Tuesday, May 21, 2024
100 not out for Aeroflot’s SSJ100 order

100 not out for Aeroflot’s SSJ100 order

Aeroflot and the United Aircraft Corporation have signed an agreement for delivery to Aeroflot of 100 Superjet 100 (SSJ100) aircraft. The aircraft offers 21.97 m3 (776 cu ft) of cargo space.

The document was signed by Aeroflot CEO Vitaly Saveliev and UAC president Yury Slyusar during the current Eastern Economic Forum in the presence of Russian Federation president Vladimir Putin.

Under the agreement, UAC will deliver 100 SSJ100 aircraft to Aeroflot between 2019 and 2026. The aircraft will be configured with 12 seats in business class and 75 seats in economy class. The final contract documents will be signed after the parties agree on material terms of the transaction and obtain necessary corporate approvals.

Vitaly Saveliev, CEO of PJSC Aeroflot, said: ““We have signed the largest aircraft delivery agreement in Aeroflot’s history, under which the company will receive 100 modern Russian-built SSJ100 aircraft. Including the expected delivery of 50 MC-21, by 2026 Aeroflot will operate 200 Russian-built aircraft. Aeroflot has historically been the largest operator of Russian aircraft and has helped to improve all Russian aircraft models currently in operation. It is Aeroflot’s top priority to act in the interests of Russian aviation and our country.”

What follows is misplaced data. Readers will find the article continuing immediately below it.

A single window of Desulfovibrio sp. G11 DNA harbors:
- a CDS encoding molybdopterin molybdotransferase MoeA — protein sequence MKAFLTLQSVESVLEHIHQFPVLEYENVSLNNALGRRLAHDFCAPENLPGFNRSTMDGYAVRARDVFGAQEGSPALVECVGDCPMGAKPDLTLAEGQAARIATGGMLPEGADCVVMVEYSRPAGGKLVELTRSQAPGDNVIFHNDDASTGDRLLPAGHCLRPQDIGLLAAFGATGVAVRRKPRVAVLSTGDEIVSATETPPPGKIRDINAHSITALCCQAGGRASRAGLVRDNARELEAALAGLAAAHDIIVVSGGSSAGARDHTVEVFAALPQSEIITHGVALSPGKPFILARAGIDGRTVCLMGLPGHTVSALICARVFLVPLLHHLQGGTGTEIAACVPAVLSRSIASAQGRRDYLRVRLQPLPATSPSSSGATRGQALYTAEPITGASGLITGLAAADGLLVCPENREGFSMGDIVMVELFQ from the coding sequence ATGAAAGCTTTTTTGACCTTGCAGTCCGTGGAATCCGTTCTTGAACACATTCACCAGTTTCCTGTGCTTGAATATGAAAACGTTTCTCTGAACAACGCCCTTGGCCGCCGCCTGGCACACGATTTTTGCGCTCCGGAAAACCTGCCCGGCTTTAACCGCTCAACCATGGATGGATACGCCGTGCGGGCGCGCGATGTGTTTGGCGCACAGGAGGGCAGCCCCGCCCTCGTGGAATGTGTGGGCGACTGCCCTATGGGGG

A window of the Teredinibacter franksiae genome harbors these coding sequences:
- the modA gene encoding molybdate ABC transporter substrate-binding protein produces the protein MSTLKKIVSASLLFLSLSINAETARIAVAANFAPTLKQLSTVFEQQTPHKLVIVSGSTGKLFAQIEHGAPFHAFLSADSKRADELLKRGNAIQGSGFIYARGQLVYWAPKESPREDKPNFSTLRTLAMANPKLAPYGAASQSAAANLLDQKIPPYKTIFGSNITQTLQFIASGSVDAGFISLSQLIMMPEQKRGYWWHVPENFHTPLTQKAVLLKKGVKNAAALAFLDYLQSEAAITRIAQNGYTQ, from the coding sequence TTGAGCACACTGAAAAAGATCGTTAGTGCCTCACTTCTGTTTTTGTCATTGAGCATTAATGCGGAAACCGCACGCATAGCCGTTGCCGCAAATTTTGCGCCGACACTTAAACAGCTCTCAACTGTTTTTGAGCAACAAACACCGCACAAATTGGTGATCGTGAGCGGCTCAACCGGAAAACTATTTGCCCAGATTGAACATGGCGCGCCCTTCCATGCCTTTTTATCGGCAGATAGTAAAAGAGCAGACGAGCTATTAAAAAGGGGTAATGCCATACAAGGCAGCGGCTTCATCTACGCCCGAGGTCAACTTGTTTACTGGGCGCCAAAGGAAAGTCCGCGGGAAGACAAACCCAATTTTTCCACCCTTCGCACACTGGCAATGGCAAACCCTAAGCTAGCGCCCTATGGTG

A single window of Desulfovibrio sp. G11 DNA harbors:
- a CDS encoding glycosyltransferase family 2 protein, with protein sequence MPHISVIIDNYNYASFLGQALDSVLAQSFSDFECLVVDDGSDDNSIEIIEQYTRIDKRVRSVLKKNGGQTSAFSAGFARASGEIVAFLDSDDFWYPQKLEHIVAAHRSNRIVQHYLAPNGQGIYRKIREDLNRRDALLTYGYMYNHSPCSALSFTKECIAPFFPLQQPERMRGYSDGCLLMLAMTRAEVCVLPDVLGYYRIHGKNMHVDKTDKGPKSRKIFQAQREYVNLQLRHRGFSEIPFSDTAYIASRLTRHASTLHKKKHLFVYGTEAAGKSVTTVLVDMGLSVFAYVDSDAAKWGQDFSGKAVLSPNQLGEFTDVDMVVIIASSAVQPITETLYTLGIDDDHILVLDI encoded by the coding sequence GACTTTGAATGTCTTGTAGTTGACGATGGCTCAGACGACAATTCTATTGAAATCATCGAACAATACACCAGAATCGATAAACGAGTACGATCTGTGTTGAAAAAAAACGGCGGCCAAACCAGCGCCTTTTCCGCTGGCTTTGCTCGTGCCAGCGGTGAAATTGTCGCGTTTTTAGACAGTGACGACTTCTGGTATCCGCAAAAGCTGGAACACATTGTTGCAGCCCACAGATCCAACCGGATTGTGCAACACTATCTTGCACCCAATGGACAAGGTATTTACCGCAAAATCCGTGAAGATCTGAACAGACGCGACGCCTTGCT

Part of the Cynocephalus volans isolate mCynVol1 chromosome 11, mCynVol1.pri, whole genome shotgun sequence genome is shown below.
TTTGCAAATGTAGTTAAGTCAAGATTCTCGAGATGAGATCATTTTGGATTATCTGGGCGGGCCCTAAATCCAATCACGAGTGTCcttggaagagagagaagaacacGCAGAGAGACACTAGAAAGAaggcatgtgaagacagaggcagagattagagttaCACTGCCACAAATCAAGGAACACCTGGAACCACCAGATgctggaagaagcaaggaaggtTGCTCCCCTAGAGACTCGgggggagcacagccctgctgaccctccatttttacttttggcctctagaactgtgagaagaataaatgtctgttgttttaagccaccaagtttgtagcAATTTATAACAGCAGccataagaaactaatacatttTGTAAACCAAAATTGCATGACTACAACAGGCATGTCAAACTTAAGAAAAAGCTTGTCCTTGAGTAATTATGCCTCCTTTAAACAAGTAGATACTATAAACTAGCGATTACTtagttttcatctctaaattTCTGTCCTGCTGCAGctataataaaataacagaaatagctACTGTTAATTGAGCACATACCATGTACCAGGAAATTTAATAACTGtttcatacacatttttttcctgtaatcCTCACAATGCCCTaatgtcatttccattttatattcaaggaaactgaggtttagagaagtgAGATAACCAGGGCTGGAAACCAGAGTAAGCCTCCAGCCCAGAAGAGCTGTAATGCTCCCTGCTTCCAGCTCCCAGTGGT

Aeroflot currently operates 49 SSJ100 aircraft and is expecting the delivery of the 50th aircraft. Aeroflot’s first commercial SSJ100 flight took place on 16 June 2011 between Moscow and Saint Petersburg. Today, SSJ100 aircraft operate on routes to Belgorod, Nizhny Novgorod, Orenburg, Perm, Saratov, Sochi, Syktyvkar, Tyumen, Chelyabinsk and other cities. SSJ100 aircraft also fly to international destinations including Dresden, Vilnius, Gothenburg, Bucharest, Zagreb, Ljubljana, Riga, Sofia and Tivat.

Picture of James Graham

James Graham

James Graham is an award-winning transport media journalist with a long background in the commercial freight sector, including commercial aviation and the aviation supply chain. He was the initial Air Cargo Week journalist and retuned later for a stint as editor. He continues his association as editor of the monthly supplements. He has reported for the newspaper from global locations as well as the UK.

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